- The Washington Times - Tuesday, July 22, 2003

From combined dispatches

BOGOTA, Colombia — Feared paramilitary chief Carlos Castano — whose forces are accused of many massacres — urged all Colombians to forgive each other to end nearly four decades of civil war.

In an interview broadcast Monday on Caracol television, Castano stopped short of an apology but admitted “regrettable excesses” in his troops’ fight against Marxist guerrillas.

“I am a victim of the violence,” Mr. Castano said, citing the slaying of his father by the rebels. “I, too, demand justice.

“But I cannot continue in this vicious circle, where I kill you, you kill me, because where will we end up? If in 22 years I have been unable to change hardly anything, then right now I am thinking of opting for something different than force — a gesture of peace.”

Mr. Castano has entered peace talks with the Colombian government and promised to disarm his 13,000 troops by the end of 2005.

He faces dozens of murder and massacre charges. Yet the Colombian government is pushing for legislation that would prevent war criminals who disarm from going to jail.

If Congress approves the plan, alternative ways would be found for insurgents to pay for their crimes, such as financial compensation to families of their victims.

Meanwhile, Colombia’s largest guerrilla army, the Marxist FARC, has threatened to kill all candidates for October municipal elections, saying they and their families will be declared military targets.

In a letter sent to the nation’s mayors, obtained by Reuters news service over the weekend, FARC — the Revolutionary Armed Forces of Colombia — said the threat extended to candidates for mayor, governor, city council and provincial legislatures.

The nationwide vote, the first election under the government of President Alvaro Uribe, is slated for Oct. 26. The president took power last year promising to make Latin America’s most violent nation safe again.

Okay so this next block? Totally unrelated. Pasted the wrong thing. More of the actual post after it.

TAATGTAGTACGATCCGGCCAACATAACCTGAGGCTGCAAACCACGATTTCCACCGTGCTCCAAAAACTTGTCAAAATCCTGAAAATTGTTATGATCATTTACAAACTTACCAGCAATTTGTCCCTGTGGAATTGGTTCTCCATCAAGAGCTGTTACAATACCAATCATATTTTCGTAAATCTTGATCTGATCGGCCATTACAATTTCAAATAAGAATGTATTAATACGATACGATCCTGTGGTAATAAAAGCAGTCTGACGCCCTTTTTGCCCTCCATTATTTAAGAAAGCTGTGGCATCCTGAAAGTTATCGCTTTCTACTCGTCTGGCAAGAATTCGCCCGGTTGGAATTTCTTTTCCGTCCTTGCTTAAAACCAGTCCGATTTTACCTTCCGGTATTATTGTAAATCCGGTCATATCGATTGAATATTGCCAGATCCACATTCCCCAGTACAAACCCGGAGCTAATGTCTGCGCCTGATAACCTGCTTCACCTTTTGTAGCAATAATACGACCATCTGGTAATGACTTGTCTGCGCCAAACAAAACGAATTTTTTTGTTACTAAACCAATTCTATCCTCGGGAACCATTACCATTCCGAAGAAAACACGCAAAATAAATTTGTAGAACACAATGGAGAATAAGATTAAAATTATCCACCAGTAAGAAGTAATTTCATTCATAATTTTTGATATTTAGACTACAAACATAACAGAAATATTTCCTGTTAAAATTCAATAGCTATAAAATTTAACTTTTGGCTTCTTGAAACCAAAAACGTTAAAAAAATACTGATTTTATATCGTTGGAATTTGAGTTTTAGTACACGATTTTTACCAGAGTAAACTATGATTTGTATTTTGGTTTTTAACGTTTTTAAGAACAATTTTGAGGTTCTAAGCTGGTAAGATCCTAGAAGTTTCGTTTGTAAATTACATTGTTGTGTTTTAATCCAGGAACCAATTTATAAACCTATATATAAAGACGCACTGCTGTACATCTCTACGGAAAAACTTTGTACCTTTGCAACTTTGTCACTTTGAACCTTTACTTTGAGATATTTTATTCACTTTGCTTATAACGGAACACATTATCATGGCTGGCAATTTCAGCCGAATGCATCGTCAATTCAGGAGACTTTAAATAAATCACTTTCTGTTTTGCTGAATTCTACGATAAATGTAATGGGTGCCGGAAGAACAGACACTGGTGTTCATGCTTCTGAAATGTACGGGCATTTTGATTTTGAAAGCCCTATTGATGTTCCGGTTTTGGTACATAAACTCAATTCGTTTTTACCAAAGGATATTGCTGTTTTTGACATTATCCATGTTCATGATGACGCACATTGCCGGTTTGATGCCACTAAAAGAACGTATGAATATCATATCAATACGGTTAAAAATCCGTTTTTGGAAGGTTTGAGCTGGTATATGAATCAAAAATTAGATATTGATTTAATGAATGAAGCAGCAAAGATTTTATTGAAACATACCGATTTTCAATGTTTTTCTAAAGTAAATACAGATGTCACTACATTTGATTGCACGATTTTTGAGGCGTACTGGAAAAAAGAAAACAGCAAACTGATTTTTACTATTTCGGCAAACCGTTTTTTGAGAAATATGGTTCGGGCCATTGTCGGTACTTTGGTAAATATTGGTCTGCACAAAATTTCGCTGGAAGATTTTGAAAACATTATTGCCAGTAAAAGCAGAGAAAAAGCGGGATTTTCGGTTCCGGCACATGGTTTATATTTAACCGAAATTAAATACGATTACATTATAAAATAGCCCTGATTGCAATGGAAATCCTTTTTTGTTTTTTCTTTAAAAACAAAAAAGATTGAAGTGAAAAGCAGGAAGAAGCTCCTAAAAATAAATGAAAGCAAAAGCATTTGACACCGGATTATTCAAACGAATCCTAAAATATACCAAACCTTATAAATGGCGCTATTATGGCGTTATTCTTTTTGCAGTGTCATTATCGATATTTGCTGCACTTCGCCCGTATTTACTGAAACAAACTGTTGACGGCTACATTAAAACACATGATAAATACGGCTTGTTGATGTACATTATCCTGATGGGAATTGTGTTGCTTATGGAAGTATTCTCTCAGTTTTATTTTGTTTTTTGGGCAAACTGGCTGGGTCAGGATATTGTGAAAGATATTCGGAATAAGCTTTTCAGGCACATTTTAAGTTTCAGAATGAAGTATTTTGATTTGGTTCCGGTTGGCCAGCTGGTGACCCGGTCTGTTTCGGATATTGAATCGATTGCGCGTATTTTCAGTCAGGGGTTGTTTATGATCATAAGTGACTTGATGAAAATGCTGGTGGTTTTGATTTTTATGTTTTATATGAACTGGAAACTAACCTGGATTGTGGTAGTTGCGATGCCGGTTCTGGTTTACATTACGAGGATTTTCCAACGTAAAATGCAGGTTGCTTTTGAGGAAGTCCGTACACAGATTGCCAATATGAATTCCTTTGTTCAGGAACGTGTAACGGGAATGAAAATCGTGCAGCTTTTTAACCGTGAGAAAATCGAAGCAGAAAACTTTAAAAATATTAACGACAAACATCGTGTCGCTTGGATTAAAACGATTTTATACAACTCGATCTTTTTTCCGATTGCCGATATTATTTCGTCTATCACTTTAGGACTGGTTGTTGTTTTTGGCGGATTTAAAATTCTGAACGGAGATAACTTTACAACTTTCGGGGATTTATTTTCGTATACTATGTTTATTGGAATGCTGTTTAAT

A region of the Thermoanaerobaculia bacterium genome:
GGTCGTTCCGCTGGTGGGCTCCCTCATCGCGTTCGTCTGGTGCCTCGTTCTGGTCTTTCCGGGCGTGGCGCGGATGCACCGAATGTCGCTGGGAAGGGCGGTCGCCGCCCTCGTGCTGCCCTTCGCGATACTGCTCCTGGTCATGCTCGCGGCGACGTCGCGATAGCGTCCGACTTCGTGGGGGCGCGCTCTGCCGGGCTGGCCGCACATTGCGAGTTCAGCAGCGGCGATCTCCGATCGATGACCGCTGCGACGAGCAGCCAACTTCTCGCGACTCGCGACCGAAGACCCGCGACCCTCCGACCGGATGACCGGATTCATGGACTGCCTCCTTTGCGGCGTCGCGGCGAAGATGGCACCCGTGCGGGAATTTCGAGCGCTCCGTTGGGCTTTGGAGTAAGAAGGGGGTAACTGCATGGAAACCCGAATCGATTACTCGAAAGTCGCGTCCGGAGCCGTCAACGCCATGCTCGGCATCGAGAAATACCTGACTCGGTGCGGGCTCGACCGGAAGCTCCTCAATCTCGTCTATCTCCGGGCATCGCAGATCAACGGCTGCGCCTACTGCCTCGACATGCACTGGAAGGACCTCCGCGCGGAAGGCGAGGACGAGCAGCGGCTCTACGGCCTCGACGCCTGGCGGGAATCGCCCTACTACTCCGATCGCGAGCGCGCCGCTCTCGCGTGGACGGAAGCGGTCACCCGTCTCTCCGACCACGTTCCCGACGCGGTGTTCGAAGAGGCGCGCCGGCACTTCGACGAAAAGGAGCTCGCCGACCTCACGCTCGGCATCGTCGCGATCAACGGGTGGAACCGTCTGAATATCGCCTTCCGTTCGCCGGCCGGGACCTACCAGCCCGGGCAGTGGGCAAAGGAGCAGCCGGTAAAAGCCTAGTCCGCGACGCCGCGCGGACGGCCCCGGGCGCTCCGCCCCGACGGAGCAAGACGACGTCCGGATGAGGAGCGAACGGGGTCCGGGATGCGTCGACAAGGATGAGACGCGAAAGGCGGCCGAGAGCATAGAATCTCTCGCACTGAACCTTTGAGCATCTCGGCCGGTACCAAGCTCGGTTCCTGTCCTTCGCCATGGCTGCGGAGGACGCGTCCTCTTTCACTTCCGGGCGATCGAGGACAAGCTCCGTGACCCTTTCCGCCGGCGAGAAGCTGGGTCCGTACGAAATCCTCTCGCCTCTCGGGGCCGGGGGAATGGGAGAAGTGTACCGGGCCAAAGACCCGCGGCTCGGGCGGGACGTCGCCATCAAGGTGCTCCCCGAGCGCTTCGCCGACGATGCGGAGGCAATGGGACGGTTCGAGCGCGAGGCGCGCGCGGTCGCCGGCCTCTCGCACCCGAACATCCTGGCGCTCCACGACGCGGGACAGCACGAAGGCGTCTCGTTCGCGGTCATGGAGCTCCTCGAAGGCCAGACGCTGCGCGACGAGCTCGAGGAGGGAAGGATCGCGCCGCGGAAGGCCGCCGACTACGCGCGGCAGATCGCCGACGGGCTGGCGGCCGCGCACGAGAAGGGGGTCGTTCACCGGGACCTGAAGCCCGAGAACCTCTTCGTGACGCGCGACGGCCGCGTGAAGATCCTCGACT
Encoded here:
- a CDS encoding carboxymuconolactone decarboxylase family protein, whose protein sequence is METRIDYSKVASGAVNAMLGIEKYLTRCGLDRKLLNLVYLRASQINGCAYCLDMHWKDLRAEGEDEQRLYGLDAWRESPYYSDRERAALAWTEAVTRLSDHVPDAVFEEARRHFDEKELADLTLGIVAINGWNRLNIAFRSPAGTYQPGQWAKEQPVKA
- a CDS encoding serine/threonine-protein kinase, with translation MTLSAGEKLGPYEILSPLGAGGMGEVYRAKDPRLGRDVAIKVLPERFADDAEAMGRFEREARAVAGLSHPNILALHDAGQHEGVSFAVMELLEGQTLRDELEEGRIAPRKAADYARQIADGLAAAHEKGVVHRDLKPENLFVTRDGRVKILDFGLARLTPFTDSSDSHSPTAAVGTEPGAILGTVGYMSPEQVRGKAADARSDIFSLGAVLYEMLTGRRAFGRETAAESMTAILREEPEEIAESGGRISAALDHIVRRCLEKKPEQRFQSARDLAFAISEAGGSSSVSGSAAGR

On Monday, rebels kidnapped 15 persons and then killed six policemen and a soldier who tried to rescue them, police said yesterday.

The civilians were kidnapped at a roadblock in Caldas province in rural northwest Colombia. The military freed the civilians later Monday, but failed to capture or kill any of the Marxist guerrillas, a police commander said.

Mr. Castano’s paramilitary troops, the United Self-Defense Forces of Colombia, arose in the 1980s to combat extortion and kidnappings by FARC and other rebels in rural areas, where government troops had little or no control.

Members of the militia have been accused of some of the worst human-rights crimes in the nation’s 39-year-old civil war — including massacring civilians they believed to be collaborators with the rebels. In recent years the conflict has killed about 3,500 people annually, mostly civilians.

“We never wanted to incur these atrocious crimes that today have put us in such a complicated situation,” Mr. Castano said. “But they must be confronted. It must be accepted that there were regrettable excesses.”

The militia is also accused of trafficking in drugs to finance its fight. Mr. Castano and two other paramilitary leaders were indicted in the United States in September on charges of exporting 17 tons of cocaine to the United States and Europe since 1997.

Mr. Castano said his paramilitary fighters “have reached their end” and that the decision to disarm is irreversible.

About 5,000 militia troops will gather in the banana-growing region of Uraba in northwest Colombia within three months as part of the demobilization plan, he said.


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